Friday 27 January 2023

Amsterdam reveals €85 million station bike sheds for 11,000 bikes

Koolmees, junior minister Vivianne Heijnen and Van der Horst  Photo: S Boztas

The halls are flooded with light, bike racks stretch as far as the eye can see, and embedded in the walls and ceilings are works of art tracking Amsterdam’s watery past.

Two new bike parks underground – and under water – at Amsterdam Centraal are no ordinary, grubby station facilities. Local and national government have invested €85 million in an extraordinary feat of engineering which will help 11,000 cyclists take the first or last mile of their rail journey by pedal power.

The parks, the largest in the Dutch capital, are intended to make onward transport ‘seamless’ for some 200,000 plus travellers using the station every day. Half of them come by bike, according to infrastructure junior minister Vivianne Heijnen. Parking will be free for the first 24 hours, then the cost is € 1.35 a day – and, thanks to smart systems, bikes left unattended for 28 days will be removed.

‘We are in an oyster and the pearl is inside,’ said Hans de Koning, managing director of construction company Max Bögl Nederland, which realised the Wurck architects’ design.

‘This was like open heart surgery: now it is underwater, but it was partly built on land. The architect was inspired by the environment surrounded by water and under the water.’

In order to minimise the risk of damaging the North-South metro line and nuisance and traffic in the inner city, the two new garages were partly pre-fabricated in the western harbours of Amsterdam. The water in front of the station was drained in order to lay one, and the other was carefully sunk into the IJ-side – with space left underneath for the fish and marine life.

Bike park, IJ side, opens in February  Photo: S Boztas


Steven de Visser, technical manager at  Van Hattum en Blankevoort contractor said that the technique on the IJ-side – which opens in February – was a first. ‘For the first time, we built three big tunnels in the harbour on land, brought them here and sunk them,’ he told Dutch News. ‘This has never been done before. It stopped the risk of damaging the North-South line, and it saved thousands of transport rides.’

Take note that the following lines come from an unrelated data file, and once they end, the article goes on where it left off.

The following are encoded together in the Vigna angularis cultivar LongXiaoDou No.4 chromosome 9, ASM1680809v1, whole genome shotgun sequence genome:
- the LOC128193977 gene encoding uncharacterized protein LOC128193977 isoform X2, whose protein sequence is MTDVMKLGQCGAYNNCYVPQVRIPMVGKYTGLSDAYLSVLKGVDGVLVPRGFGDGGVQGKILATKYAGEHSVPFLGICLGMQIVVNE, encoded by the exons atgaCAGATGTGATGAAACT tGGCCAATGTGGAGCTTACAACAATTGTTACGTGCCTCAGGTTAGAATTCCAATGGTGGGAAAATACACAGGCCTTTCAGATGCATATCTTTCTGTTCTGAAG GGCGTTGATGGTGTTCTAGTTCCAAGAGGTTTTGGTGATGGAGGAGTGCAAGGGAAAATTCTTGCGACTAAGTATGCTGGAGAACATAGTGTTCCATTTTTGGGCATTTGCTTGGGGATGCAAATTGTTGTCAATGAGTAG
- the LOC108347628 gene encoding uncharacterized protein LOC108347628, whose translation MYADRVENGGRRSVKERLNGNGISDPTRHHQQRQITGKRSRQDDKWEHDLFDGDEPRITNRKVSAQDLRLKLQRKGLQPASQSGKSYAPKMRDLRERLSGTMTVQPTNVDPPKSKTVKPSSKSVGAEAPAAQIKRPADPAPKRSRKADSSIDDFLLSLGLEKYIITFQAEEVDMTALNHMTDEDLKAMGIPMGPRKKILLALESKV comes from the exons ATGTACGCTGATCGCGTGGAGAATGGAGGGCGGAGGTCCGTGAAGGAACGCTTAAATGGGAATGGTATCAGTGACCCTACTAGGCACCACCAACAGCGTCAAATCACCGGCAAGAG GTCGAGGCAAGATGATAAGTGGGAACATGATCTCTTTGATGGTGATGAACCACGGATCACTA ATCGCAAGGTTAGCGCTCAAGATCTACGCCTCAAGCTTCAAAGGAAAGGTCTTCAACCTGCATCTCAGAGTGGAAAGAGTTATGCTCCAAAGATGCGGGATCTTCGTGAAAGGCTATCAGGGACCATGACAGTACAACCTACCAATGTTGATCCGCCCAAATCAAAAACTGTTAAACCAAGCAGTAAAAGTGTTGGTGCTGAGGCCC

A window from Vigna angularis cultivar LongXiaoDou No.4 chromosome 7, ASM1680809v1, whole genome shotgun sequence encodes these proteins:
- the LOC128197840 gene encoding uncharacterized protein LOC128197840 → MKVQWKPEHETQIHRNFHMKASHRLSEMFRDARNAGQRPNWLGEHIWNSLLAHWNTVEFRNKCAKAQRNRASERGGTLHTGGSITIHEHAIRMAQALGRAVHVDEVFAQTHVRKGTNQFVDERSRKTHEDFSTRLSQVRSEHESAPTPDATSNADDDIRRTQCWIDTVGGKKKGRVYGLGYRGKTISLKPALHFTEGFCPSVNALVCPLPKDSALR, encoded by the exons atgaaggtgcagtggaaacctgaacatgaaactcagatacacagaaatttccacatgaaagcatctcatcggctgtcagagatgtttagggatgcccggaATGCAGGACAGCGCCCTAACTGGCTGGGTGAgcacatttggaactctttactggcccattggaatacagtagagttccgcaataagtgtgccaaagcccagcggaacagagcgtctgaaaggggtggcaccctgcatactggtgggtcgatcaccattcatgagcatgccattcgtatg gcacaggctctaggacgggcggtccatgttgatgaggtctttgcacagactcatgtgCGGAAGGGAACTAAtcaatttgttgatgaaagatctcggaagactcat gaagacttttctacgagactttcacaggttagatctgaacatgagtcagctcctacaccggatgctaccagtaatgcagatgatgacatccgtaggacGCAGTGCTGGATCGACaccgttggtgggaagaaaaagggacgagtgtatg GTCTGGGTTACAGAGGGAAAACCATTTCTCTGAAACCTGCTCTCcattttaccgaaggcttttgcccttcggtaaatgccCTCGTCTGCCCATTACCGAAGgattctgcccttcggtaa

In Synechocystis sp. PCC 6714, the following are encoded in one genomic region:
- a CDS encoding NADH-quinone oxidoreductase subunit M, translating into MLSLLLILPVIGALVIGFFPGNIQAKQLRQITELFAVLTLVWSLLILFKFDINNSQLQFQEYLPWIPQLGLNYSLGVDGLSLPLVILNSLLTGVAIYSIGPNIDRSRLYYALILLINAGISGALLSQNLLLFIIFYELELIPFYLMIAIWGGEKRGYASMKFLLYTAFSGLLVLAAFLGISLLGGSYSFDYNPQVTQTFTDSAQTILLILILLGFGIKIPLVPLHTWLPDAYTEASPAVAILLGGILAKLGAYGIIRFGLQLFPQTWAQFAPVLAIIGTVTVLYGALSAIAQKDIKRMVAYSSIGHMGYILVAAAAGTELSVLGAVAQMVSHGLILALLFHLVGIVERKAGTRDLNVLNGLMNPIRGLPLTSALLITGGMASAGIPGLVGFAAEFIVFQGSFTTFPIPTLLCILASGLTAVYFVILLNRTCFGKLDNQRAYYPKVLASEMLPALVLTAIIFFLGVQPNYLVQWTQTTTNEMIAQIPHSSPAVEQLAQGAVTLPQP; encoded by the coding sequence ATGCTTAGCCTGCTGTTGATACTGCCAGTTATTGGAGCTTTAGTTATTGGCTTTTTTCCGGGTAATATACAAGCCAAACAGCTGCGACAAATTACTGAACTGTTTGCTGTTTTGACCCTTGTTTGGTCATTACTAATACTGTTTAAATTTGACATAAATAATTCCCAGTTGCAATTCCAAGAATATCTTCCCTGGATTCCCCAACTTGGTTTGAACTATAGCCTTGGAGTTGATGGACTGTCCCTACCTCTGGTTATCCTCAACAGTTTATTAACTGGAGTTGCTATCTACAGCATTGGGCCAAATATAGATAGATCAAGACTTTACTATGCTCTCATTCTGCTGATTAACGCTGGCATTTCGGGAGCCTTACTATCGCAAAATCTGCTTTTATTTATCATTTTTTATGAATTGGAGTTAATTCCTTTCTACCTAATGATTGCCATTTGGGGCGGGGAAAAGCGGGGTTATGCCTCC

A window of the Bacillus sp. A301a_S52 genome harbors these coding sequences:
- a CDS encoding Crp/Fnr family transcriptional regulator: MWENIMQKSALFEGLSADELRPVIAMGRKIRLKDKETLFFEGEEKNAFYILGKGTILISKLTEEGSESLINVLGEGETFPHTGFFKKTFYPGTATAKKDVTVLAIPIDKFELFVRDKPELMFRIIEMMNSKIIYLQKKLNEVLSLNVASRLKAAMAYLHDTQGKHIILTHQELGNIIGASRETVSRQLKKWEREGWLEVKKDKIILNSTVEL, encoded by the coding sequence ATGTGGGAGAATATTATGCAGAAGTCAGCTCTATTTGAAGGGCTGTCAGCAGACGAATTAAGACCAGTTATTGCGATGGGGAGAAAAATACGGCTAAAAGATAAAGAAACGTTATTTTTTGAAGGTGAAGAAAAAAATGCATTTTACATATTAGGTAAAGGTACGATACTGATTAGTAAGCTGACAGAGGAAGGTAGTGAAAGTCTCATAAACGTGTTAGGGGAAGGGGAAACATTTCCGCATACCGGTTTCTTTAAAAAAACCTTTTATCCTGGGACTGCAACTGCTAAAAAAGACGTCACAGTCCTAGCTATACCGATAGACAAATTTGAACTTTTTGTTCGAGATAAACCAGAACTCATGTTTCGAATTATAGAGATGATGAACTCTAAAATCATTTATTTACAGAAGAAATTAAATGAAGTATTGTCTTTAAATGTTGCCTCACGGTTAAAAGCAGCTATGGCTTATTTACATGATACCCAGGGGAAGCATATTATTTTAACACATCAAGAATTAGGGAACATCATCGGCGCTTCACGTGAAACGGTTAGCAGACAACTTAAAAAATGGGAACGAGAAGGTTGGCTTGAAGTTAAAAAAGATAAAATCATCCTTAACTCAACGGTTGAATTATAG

Melanie van der Horst, infrastructure chief at Amsterdam council, said that the city hopes the four-year development will solve both the problem of finding a bike space and a wilderness of bikes parked every which way above ground.

‘Before, there was never a bike space to be found, bikes everywhere, but now you know that if you cycle to Central you will have a space and can go straight to your train,’ she said. ‘For years, this was a building site, but now there is so much space for people to walk around.’


Wouter Koolmees, director of the NS railways, was full of compliments for the building, with its light wells, recycled stone, and inbuilt artworks reflecting Amsterdam’s history with the water. ‘The bike is very handy for the last mile of your journey,’ he added, ‘and we will manage and take care of the bikes.’

The underwater chamber on the city side, open this week, has space for 7,000 bicycles – although not for mopeds or cargo bikes, which will still have to find space above ground. It incorporates two, 12-tonne sgraffito artworks by late artist Lex Horn and other art chosen with the help of Amsterdam Museum.

By 2029, in line with the expected growth of the city and demand for public transport, the city will look at building another 8,500 spots.

There is one mayor issue, however, admits Edwin Bollema, commercial project manager at the NS. ‘Above the racks are row numbers and you see which row you are parked in,’ he says. ‘But you need to remember it!’

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